Docile raccoons are better dumpster divers and more suited to cities

Some people are more suited to cities than others, and it turns out the same is true of animals. In reality, recent search in the Journal of Experimental Biology suggests that an animal’s temperament affects its ability to utilize the many shelter and food sources contained in urban and suburban areas.

Specifically, the study suggests that docile and timid raccoons are actually the best at taking advantage of the conveniences cities provide, and that includes their abundance of trash cans and dumpsters, filled to the brim with food.

city ​​creatures

Of course, cities attract people as well as creatures. Pigeons, mice, rats and raccoons all flock to these spaces in an effort to ensure constant sources of shelter and food. But what, precisely, makes an animal suitable for living in the city?

“Several cognitive abilities have been proposed as particularly important,” says Lauren Stanton, a biologist at the University of California at Berkeley, in a Press release.

Biologists tend to agree that learning and adaptive skills are valuable for just about any animal in the city. But they still don’t understand what makes some species and individuals as successful city dwellers as others.

Wanting to find out what makes raccoons, in particular, such savvy locals, Stanton and a team of researchers found that shy, docile raccoons are the best at adapting to the city and its changes. And they are better at penetrating objects such as garbage cans in search of food.

These findings, say Stanton and the team, do more than provide insight into the temperament and behavior of urban and suburban animals. They can also affect animal management strategies for years and years to come.

Raccoon adaptability

To determine whether bold raccoons or timid raccoons better take advantage of city opportunities, researchers began by distinguishing between the two types of individuals in the wild. To do this, they set food-filled traps all over the town of Laramie, Wyoming and caught about 200 animals. They then tested whether the trapped raccoons tended to behave boldly or timidly before inserting ID tags into their shoulders and releasing them into the city.

With this baseline assessment of animal temperaments, the team then tested the raccoons’ abilities to adjust and adapt to their environment. Researchers placed raccoon-sized boxes with two buttons all over Laramie. They then observed several raccoons climb inside the trash can-like containers and press the appropriate button to produce a food reward.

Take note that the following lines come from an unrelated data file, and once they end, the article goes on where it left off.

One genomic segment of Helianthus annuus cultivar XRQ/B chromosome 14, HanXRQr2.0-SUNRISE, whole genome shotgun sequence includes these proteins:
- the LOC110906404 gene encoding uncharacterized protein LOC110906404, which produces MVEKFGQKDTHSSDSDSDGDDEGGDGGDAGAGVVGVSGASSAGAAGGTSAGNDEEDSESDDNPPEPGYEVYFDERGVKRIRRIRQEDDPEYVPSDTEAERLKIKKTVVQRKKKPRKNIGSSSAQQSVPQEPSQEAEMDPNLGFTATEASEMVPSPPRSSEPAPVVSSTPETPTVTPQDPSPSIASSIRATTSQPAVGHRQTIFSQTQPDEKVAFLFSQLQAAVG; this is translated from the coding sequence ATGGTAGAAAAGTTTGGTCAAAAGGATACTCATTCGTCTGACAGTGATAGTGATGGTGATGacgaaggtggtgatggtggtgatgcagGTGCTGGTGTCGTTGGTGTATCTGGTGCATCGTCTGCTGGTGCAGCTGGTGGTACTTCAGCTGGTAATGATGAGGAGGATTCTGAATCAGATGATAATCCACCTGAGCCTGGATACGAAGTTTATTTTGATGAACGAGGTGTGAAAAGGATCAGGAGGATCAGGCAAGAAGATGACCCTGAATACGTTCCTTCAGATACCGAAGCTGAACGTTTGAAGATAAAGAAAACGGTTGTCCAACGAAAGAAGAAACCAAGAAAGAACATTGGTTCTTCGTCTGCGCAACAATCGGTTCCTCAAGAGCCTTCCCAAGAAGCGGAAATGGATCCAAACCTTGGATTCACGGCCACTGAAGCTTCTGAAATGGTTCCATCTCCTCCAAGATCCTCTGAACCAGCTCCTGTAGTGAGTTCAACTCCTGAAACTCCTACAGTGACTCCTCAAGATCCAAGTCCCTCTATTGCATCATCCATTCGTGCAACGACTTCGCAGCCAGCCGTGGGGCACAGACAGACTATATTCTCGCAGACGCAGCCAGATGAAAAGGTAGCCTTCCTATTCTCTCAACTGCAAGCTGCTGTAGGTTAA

According to the team, once the raccoons learned how to enter the box and get their treat, their task only got more complicated. The buttons were eventually swapped to test if the raccoons could overcome an additional challenge.

Finally, after two years of testing, 27 raccoons were able to enter the box, 19 were able to get their treat, and 17 were able to press the second button when the first button failed to produce a reward.

The following analysis of raccoon identities indicated that younger animals were more eager to explore containers, while older animals were more willing to change strategy once buttons were exchanged. More interestingly, the analysis also revealed that shy and docile raccoons navigated the boxes the best, “suggesting a potential relationship between emotional reactivity and cognitive ability,” Stanton says in a press release.

Ultimately, in addition to shedding light on urban and suburban wildlife activity, Stanton and the team say their findings could also improve strategies for dealing with troublesome raccoons, adept at getting into trash cans. In fact, the results suggest that relocating shy and docile raccoons may be the best strategy for resolving human-raccoon conflict.

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